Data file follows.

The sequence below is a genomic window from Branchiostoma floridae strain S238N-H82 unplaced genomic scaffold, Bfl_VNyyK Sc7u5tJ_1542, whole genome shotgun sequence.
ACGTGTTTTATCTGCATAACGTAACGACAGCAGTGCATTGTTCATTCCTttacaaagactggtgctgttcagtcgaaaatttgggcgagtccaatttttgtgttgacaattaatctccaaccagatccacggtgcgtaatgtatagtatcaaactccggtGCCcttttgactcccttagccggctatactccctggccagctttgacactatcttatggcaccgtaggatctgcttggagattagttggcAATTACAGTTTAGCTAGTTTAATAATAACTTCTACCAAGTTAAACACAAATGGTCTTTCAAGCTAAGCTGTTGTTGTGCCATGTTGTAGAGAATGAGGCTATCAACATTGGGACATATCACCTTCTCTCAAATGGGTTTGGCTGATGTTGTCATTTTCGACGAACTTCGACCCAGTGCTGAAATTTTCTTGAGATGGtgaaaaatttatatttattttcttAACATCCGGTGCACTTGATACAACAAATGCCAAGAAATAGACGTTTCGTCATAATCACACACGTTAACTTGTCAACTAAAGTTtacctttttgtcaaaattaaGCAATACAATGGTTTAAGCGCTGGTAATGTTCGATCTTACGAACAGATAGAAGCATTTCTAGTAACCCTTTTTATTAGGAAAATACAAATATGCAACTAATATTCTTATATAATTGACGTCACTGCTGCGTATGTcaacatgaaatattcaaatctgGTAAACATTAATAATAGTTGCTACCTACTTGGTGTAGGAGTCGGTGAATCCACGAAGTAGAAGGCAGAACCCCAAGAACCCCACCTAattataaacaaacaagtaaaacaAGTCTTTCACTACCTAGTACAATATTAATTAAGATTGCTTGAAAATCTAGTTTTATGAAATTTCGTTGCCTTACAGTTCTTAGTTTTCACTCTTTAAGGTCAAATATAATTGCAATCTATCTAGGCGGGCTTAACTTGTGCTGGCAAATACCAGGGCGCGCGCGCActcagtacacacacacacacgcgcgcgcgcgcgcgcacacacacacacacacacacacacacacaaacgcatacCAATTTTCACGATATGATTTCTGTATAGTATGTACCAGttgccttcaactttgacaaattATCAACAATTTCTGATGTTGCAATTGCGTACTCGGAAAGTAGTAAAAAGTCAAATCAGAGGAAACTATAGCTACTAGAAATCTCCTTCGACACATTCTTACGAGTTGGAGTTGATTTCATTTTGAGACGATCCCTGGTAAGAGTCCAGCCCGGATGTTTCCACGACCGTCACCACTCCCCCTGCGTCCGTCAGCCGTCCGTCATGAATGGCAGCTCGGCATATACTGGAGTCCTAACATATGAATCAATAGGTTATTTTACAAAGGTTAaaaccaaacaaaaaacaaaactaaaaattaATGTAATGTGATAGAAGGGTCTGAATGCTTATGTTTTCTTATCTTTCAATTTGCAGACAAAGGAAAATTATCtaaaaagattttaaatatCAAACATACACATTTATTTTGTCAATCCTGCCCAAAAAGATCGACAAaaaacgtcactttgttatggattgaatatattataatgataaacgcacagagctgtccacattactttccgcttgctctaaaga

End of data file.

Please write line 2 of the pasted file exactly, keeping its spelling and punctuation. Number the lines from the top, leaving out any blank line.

ACGTGTTTTATCTGCATAACGTAACGACAGCAGTGCATTGTTCATTCCTttacaaagactggtgctgttcagtcgaaaatttgggcgagtccaatttttgtgttgacaattaatctccaaccagatccacggtgcgtaatgtatagtatcaaactccggtGCCcttttgactcccttagccggctatactccctggccagctttgacactatcttatggcaccgtaggatctgcttggagattagttggcAATTACAGTTTAGCTAGTTTAATAATAACTTCTACCAAGTTAAACACAAATGGTCTTTCAAGCTAAGCTGTTGTTGTGCCATGTTGTAGAGAATGAGGCTATCAACATTGGGACATATCACCTTCTCTCAAATGGGTTTGGCTGATGTTGTCATTTTCGACGAACTTCGACCCAGTGCTGAAATTTTCTTGAGATGGtgaaaaatttatatttattttcttAACATCCGGTGCACTTGATACAACAAATGCCAAGAAATAGACGTTTCGTCATAATCACACACGTTAACTTGTCAACTAAAGTTtacctttttgtcaaaattaaGCAATACAATGGTTTAAGCGCTGGTAATGTTCGATCTTACGAACAGATAGAAGCATTTCTAGTAACCCTTTTTATTAGGAAAATACAAATATGCAACTAATATTCTTATATAATTGACGTCACTGCTGCGTATGTcaacatgaaatattcaaatctgGTAAACATTAATAATAGTTGCTACCTACTTGGTGTAGGAGTCGGTGAATCCACGAAGTAGAAGGCAGAACCCCAAGAACCCCACCTAattataaacaaacaagtaaaacaAGTCTTTCACTACCTAGTACAATATTAATTAAGATTGCTTGAAAATCTAGTTTTATGAAATTTCGTTGCCTTACAGTTCTTAGTTTTCACTCTTTAAGGTCAAATATAATTGCAATCTATCTAGGCGGGCTTAACTTGTGCTGGCAAATACCAGGGCGCGCGCGCActcagtacacacacacacacgcgcgcgcgcgcgcgcacacacacacacacacacacacacacacaaacgcatacCAATTTTCACGATATGATTTCTGTATAGTATGTACCAGttgccttcaactttgacaaattATCAACAATTTCTGATGTTGCAATTGCGTACTCGGAAAGTAGTAAAAAGTCAAATCAGAGGAAACTATAGCTACTAGAAATCTCCTTCGACACATTCTTACGAGTTGGAGTTGATTTCATTTTGAGACGATCCCTGGTAAGAGTCCAGCCCGGATGTTTCCACGACCGTCACCACTCCCCCTGCGTCCGTCAGCCGTCCGTCATGAATGGCAGCTCGGCATATACTGGAGTCCTAACATATGAATCAATAGGTTATTTTACAAAGGTTAaaaccaaacaaaaaacaaaactaaaaattaATGTAATGTGATAGAAGGGTCTGAATGCTTATGTTTTCTTATCTTTCAATTTGCAGACAAAGGAAAATTATCtaaaaagattttaaatatCAAACATACACATTTATTTTGTCAATCCTGCCCAAAAAGATCGACAAaaaacgtcactttgttatggattgaatatattataatgataaacgcacagagctgtccacattactttccgcttgctctaaaga